/China curbs Hubei movement to battle coronavirus

China curbs Hubei movement to battle coronavirus

A man riding a bike in Wuhan - the epicentre of the coronavirus outbreak in China, 15 February 2020Image copyright
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Activities in Wuhan are being further restricted

China has tightened restrictions on movement in Hubei province as it continues to battle the coronavirus.

Sixty-million people have been told to stay at home unless there is an emergency, and the use of private cars has been banned indefinitely.

Hubei and the city of Wuhan have been hit hardest by the outbreak, which has now claimed 1,665 lives in China.

But China has announced a drop in new cases for a third consecutive day and says it is controlling the spread.

The new virus is a new strain of coronavirus and causes an acute respiratory disease which has been named Covid-19.

What are the new Hubei measures?

Although people have been ordered to stay at home, they will be allowed to leave in an emergency, In addition, a single person from each household will be allowed to leave the building every three days to buy food and essential items.

On housing estates, one entrance will be kept open. It will be guarded to ensure that only residents can enter or leave.

All other businesses will stay closed, except chemists, hotels, food shops and medical services.

Vehicles used for the delivery of essential goods are exempt from the car ban.

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Media captionMedics in Wuhan resort to shaving their heads in a bid to prevent cross-infection of the coronavirus

Meanwhile, authorities in the capital, Beijing, have ordered everyone returning to the city to go into quarantine for 14 days or risk punishment.

China’s central bank will also disinfect and store used banknotes before recirculating them in a bid to stop the virus spreading.

What is the latest on cases?

On Sunday, authorities reported 2,009 new cases – down from 2,641 on Saturday, and 5,090 the day before.

New cases spiked earlier in the week after a change in the way they were counted but have been falling ever since. In total, more than 68,500 people have so far been infected in China.

National Health Commission spokesman Mi Feng said the figures showed China was managing to curb the outbreak.

“The effects of epidemic prevention and control in various parts of the country can already be seen.”

The commission’s daily bulletin also reported 142 more deaths nationwide, the vast majority in Hubei.

However Foreign Minister Wang Yi said that along with a drop in infections within Hubei there had been a rapid increase in the number of people who had recovered.

The proportion of infected patients considered to be in a “serious condition” has dropped nationwide from more than 15% to just over 7%, according to China’s State Council.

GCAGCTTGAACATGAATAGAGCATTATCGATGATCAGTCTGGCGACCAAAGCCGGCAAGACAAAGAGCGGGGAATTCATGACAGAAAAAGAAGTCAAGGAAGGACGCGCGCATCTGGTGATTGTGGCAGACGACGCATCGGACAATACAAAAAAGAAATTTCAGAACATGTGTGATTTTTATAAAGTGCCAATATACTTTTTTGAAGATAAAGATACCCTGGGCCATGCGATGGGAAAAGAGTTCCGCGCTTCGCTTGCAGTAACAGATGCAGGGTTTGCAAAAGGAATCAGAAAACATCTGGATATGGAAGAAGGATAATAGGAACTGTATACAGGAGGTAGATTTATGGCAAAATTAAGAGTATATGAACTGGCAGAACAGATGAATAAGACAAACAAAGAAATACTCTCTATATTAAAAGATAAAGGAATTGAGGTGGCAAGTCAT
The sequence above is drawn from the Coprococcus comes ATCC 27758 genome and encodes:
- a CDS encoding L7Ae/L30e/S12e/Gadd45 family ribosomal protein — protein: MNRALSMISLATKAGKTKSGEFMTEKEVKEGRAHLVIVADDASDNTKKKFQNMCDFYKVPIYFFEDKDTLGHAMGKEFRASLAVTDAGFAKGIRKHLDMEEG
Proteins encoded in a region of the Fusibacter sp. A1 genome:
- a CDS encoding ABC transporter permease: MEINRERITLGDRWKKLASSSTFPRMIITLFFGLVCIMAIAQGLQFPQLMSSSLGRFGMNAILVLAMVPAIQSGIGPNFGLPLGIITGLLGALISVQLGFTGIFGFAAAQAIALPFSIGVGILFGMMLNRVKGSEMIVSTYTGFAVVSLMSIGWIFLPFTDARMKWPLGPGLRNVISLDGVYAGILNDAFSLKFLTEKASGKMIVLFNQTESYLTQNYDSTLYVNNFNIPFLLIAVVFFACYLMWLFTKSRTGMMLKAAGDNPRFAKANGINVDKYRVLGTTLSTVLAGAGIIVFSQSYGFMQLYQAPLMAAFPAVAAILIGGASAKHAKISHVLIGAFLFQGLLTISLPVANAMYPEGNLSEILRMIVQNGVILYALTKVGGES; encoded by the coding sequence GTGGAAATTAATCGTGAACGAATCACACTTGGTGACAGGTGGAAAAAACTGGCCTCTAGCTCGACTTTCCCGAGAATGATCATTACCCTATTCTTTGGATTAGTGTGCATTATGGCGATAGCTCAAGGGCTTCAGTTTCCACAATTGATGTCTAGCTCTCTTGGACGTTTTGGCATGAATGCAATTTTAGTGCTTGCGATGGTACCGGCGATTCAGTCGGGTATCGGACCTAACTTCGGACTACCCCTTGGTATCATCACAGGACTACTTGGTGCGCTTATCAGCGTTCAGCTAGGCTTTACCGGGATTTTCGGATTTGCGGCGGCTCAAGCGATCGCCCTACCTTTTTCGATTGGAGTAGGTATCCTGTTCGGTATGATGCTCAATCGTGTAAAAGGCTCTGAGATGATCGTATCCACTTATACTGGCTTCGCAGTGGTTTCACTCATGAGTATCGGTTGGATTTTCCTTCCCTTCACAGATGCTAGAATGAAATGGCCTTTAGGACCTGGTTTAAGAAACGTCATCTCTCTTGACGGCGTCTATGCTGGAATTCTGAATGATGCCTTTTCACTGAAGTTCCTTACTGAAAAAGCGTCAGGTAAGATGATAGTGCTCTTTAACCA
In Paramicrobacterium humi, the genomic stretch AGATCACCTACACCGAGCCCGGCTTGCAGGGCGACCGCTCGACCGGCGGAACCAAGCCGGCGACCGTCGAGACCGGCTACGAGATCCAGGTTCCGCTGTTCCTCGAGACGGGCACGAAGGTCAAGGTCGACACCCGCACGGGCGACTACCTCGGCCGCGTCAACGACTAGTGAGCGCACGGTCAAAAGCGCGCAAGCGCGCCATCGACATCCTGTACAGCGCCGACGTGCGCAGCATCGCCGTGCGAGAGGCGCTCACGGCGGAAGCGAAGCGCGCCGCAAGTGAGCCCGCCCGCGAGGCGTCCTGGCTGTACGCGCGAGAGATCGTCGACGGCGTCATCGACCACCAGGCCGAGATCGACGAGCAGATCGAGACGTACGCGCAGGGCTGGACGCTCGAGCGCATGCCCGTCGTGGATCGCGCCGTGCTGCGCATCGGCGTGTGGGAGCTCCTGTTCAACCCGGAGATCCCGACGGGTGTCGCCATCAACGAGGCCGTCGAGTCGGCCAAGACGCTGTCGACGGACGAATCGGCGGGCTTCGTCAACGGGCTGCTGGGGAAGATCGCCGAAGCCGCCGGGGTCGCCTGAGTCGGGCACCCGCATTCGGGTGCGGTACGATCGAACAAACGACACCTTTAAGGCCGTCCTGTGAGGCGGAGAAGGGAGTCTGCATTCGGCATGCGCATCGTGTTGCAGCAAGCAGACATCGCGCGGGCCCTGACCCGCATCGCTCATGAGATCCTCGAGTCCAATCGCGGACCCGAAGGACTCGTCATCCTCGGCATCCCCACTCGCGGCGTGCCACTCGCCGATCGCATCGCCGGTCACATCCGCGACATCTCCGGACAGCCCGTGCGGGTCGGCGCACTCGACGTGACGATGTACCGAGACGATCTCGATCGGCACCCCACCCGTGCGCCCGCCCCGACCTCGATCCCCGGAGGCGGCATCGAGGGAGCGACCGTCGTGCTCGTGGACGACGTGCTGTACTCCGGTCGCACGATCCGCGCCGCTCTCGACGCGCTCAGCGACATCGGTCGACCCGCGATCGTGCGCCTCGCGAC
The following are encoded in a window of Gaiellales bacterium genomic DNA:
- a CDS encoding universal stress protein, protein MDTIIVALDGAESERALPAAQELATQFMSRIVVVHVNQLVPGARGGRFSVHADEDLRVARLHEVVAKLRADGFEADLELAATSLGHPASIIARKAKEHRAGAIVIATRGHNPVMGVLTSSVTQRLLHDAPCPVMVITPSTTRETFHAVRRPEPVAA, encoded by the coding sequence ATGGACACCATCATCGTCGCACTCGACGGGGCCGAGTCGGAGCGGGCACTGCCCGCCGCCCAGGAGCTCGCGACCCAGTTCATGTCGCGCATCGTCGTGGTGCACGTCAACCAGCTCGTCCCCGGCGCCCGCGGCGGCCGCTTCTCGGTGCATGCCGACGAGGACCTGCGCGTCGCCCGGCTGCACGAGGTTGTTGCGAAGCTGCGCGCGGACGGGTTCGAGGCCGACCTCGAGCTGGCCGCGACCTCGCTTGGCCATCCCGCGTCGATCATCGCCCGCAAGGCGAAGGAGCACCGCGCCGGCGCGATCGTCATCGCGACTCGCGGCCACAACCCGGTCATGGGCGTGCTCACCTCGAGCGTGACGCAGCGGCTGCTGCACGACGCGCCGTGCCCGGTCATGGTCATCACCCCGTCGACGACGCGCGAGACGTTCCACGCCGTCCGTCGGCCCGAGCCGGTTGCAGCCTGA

Taiwan has now reported a death from the illness – a taxi driver, 61, who had not travelled abroad recently but had diabetes and hepatitis B, Health Minister Chen Shih-chung said.

The minister said many of his passengers had come from China.

Outside China, there have been more than 500 cases in nearly 30 countries. Four others have died outside China – in France, Hong Kong, the Philippines and Japan.

Where else has been affected by coronavirus?

A cruise ship, the Diamond Princess, contains the largest cluster of coronavirus cases outside China.

The vessel has been quarantined in Japan’s port of Yokohama since 3 February after a man left the ship in Hong Kong and was found to have the virus.

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There are around 3,400 on board the Diamond Princess

In the latest development, Japanese authorities said the number of new cases of coronavirus on board the ship had risen by 70 to 355.

Two planes are due to arrive on Sunday to evacuate nearly 400 US citizens on board. Other flights will repatriate residents of Israel, Hong Kong and Canada.

Meanwhile, a plane carrying 175 evacuated Nepalis, mostly students, has arrived in Kathmandu from Wuhan. It is the latest country to fly its citizens out of Hubei province.

President Xi’s speech

Meanwhile, Chinese state media published a speech from earlier this month in which Chinese President Xi Jinping said he said he had given instructions on 7 January on containing the outbreak.

At the time, local officials in the city of Wuhan were downplaying the severity of the epidemic.

This would suggest senior leaders were aware of the potential dangers of the virus before the information was made public.

With the government facing criticism for its handling of the outbreak, analysts suggest the disclosure is an attempt to show the party leadership acted decisively from the start.

Read more about the coronavirus and its impact

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